Cult film review: Dragonslayer (1981)

The cult film that is often forgotten by fans, Dragonslayer was a unique experiment from Disney to tap into an older, more sophisticated audience. Featuring special effects from ILM (the first time they worked on a non-Lucas movie), the dragon Vermithrax is still regarded by many as definitive and unsurpassed. Sir Ralph Richardson stars as the aged wizard Ulrich whose assistance is sought by the people who tire of chaffing under the rule of King Casiodorus who sacrifices young virgins chosen by lottery to appease the dragon. After years of denying his responsibility as a wizrd, Ulrich finally decides to prove himself and is killed by a brutish centurion. This leaves Ulrich’s young charge Galen (played by Peter MacNicol) to defend Urland from the creature. With hardly any teachings and only a basic understanding of magic, Galen insists on challenging Vermithrax, but the real threat could come from not from the fire-breathing creature, but rather the impact of the dragon’s death has on the society.

Dragonslayer explores the social workings of a medieval culture controlled by fear. The young Galen is so eager to prove himself that he fails to realize that all of Urland is steered by the dragon and the terror that it instills. When the dragon is apparently killed, far more complicated problems arise and Galen is not regaled as the hero that he hoped to be. After it becomes apparent that the dragon survived Galen’s attack after all, things get dangerous and the young apprentice must come out from his master’s shadow and become his own man.

Dragonslayer is a great film and re-watching it, I was partly surprised by how much I remembered from my many viewings on cable from the music to the script and visuals. I was also happy to see a young Ian McDiarmid before he made his mark as the Emperor in Return of the Jedi. It’s the kind of movie that sticks with you. Sadly, it failed to make a profit on its 18 million dollar budget. Nominated for several awards, it lost out to many others such as Raiders of the Lost Ark which eclipsed Dragonslayer that year.

If you have never seen this rare gem, give it a try.

2 thoughts on “Cult film review: Dragonslayer (1981)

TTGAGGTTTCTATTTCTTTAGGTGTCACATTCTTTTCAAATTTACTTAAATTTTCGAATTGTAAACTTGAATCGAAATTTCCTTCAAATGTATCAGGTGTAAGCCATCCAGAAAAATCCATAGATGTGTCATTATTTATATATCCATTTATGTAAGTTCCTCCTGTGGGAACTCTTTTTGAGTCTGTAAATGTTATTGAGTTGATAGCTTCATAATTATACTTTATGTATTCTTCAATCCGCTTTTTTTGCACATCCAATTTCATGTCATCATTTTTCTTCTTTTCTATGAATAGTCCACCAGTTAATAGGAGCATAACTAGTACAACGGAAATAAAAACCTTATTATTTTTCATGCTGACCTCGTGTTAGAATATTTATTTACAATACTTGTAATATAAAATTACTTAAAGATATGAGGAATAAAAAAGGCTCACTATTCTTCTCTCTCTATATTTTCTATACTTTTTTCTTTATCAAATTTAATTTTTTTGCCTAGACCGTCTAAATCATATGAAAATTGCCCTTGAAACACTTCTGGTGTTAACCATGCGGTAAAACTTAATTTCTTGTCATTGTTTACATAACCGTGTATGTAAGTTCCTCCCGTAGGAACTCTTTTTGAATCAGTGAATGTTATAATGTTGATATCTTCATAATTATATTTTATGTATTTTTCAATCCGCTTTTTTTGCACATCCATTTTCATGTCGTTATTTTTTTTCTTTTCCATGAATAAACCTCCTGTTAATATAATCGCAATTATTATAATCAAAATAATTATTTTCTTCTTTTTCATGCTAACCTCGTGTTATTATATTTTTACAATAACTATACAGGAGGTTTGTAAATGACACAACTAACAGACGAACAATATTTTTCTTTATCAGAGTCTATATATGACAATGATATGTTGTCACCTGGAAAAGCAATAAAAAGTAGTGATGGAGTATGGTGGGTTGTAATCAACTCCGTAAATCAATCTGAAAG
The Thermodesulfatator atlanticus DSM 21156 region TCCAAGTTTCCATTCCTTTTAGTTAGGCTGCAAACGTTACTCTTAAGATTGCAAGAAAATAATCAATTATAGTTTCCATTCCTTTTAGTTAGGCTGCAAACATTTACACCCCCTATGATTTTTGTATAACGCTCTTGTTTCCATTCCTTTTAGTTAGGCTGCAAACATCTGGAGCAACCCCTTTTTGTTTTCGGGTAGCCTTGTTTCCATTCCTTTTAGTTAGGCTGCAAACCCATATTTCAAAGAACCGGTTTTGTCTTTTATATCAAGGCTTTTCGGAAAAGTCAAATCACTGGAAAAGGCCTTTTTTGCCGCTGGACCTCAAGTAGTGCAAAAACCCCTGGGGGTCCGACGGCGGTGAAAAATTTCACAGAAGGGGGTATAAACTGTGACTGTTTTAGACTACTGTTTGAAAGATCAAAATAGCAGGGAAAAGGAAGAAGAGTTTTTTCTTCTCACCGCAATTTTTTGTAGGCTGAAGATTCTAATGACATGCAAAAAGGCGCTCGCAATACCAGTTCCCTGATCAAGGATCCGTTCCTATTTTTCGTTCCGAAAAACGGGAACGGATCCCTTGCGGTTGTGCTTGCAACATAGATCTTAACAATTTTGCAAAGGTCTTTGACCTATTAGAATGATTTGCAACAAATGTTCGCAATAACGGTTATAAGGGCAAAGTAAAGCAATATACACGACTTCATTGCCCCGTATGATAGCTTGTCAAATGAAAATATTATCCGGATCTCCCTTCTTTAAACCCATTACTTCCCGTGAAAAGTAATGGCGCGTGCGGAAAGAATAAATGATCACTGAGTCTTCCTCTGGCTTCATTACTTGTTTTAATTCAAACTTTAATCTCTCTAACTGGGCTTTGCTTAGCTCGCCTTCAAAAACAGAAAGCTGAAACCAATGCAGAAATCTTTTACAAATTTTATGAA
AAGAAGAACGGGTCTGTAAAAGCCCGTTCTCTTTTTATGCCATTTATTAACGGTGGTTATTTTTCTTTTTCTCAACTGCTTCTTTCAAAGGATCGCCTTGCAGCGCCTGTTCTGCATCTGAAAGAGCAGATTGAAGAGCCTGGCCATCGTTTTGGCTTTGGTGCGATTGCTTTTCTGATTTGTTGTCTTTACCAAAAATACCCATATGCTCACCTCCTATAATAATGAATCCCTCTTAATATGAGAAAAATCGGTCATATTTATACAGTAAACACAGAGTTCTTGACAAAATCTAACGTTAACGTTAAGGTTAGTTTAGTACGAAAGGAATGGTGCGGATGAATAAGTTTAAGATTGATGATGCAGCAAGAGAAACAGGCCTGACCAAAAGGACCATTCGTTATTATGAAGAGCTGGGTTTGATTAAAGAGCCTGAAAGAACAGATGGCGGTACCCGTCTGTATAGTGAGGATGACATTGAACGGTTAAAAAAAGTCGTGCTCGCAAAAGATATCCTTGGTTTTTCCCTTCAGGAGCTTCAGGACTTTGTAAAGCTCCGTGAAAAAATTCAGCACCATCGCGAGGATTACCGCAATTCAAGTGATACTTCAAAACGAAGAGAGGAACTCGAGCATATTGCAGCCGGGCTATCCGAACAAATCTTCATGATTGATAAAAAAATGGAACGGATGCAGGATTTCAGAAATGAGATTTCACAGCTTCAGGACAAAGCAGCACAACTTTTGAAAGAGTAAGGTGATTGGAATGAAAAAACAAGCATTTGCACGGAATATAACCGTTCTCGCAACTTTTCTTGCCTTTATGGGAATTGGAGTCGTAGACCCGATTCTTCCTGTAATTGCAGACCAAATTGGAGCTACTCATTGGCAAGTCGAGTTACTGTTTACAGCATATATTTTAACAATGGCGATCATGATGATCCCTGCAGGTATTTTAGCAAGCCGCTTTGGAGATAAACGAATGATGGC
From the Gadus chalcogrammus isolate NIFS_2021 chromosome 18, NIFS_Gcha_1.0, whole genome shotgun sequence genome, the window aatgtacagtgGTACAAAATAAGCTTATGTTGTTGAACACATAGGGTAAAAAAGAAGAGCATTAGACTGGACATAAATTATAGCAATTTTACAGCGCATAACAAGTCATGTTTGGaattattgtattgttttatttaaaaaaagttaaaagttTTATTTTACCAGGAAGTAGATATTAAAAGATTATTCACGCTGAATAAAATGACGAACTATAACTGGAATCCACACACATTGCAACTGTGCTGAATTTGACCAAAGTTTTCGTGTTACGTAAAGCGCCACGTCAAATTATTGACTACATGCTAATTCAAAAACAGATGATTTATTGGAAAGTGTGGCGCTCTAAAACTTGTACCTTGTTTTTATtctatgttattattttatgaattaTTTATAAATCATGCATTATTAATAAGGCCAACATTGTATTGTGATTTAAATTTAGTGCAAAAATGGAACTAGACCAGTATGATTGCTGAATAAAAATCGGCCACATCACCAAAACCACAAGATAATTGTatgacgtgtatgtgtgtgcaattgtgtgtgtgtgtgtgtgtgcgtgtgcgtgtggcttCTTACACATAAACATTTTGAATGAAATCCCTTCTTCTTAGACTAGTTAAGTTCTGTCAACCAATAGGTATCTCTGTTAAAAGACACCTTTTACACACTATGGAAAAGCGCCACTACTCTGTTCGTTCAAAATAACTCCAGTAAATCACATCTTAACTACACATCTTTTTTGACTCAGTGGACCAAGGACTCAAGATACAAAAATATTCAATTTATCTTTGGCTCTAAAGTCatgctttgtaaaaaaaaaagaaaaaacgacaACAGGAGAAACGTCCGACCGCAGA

1. I saw Dragonslayer again a few months ago, while I couldn’t call it a great movie it is at least an interesting and surprisingly grim one in places – especially for Disney. The fate of the poor Princess is so *shocking* and unfair it really does show that it’s a film with concealed (dragon’s) fangs. You’re right that it deals with a possible medieval society in much more rigorous terms than usual, and once again it’s unusual for a Disney film in the cynical or, rather, realistic way it shows how (any) society might choose lies over truth. The behaviour of those in charge, the “nobles”, is strikingly sickening and many of the ordinary people aren’t much better. That the Princess someone who has a real sense of honour and purity of spirit about her ends up the way she does is wrenching. It’s a film about things not necessarily being what they seem and the difficulty of change, not to mention the corruption, venality, self-protecting ignorance and moral vacuity of some of those in power.
    McDiarmid makes for a good, unduly smug “holy” man – who gets his in the nastiest way.
    Peter McNichol is fine as the compromised, vulnerable, naive “hero”, as is Caitlin Clark (I think that’s her name). Of course, Ralph Richardson gives good value eccentricity! Strange to think that McNicol would go on to Sophie’s Choice then to play an amusing weirdo in Ghostbusters II before portraying likeably peculiar lawyers “The Eel” in Chicago Hope and “The Biscuit” in Ally McBeal, among other roles.
    Yes, Vermithrax is still the greatest and *scariest* cinematic dragon. Fabulous effects.
    Hey, I must admit I also really like Krull!


  2. Oops, I meant *MacNicol*. Oh, and look there’s John Hallam alias Light from Doctor Who’s Ghost Light playing a murderous amoral scumbag!


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